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"To Show Virtue Her Own Feature," Insider's Guide to Hamlet: Ophelia’s Madness

Teachers' Rating:
  1 rating


August 2012

Kevin J. Costa teaches English and Drama at McDonogh School, Owings Mills, MD


Plays/Scenes Covered

Hamlet, Act One, Scene 3; Act 2, Scene 1; Act 3, Scene 1; Act 3, Scene 2; and Act 4, Scene 5


Common Core State Standards covered: RL.6-12.1, 2, 3, 4, 5, 6, 7

What's On for Today and Why

The class will break into five groups of equal numbers to create a photographic "Illustrated Ophelia" series, similar to the tradition of editions of the Complete Works, primarily in the 19th. c., where drawings were used to illustrate key moments from the plays.


In this lesson, students will use the program, Instagram, with captions depicting moments from Ophelia’s life in Hamlet. At the culmination of this lesson, students will have performed close readings of at least one of the scenes with Ophelia, will have selected key lines of language, will have produced photographic renderings of central moments from the play in the form of tableaux allowing the class to follow her journey through language and image.


This lesson will also allow students to explore Ophelia’s journey into madness.


This lesson should take two to three 45-minute classes and requires access to popular technology via smart phones, tablets, or computers.


This lesson will work best if you have already studied the play through Act 4, Scene 5.

What You Need
  1. Folger edition of Hamlet
    Available in Folger print edition and Folger Digital Texts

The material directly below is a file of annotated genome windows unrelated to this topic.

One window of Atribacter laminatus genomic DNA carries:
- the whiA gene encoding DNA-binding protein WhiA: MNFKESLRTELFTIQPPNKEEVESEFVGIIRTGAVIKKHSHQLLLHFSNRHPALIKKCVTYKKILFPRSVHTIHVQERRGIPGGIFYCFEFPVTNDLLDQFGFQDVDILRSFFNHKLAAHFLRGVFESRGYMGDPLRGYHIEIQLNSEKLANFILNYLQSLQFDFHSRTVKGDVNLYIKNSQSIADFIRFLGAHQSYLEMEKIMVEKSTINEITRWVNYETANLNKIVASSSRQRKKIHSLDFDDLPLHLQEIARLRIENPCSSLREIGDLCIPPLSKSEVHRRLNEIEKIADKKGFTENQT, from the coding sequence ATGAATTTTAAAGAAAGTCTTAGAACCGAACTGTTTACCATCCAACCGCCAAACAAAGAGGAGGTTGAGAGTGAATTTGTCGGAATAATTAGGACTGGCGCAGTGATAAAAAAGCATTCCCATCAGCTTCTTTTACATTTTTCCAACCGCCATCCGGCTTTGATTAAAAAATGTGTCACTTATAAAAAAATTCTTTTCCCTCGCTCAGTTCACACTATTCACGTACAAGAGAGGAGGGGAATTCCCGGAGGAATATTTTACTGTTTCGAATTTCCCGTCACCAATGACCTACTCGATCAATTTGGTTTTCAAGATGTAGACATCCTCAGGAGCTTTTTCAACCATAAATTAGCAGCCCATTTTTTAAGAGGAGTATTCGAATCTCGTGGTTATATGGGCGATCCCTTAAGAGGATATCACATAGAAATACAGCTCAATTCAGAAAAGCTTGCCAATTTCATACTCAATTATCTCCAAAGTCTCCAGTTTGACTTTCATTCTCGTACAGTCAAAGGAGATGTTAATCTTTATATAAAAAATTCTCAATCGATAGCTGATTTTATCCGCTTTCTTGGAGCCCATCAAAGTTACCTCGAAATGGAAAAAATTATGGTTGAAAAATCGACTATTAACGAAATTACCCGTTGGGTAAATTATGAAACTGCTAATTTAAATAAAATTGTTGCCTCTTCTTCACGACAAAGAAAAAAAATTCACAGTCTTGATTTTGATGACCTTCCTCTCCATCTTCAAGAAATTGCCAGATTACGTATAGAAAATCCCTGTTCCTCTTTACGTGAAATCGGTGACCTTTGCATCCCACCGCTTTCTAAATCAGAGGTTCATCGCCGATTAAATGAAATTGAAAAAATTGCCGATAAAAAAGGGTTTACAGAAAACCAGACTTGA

2. Folger Video, "Ophelia and Madness" (below)
  3. Digital cameras or smart phones;
  4. Projector and screen or Smart Board
  5. Instagram accounts

Ophelia and Madness
What To Do


  1. Show the Folger video "Ophelia and Madness." Look especially at the section between 2:20 - 3:15 when the actor playing Ophelia in the Folger Theatre production discusses how Ophelia undergoes a transformation from a passive to an active figure.
  2. Facilitate a discussion about this topic and ask them to reflect on Ophelia’s plight. Invite conversation about any other elements of the Folger video.
  3. Next, look at examples of Shakespeare illustrated. Many examples exist from the 19th. century. Excellent resources include:
    1. Shakespeare Illustrated (Emory University)
    2. Illustrated Shakespeare (University of Wisconsin)
    3. Luna Images (Folger Shakespeare Library)
  4. Break the class into five groups of equal size, and assign each one of Ophelia’s scenes (1.3, 2.1, 3.1, 3.2, 4.5)
  5. Once each group has a scene, they should work on it, either by doing a table-read (i.e., a reading with all the parts cast and with people sitting around the table with pencils in hand) or by staging it. Students should choose which mode they prefer. Whatever they do, they are to each mark lines that could be “caption worthy” -- a moment that really distills the essence of Ophelia, of an event, or of a relationship.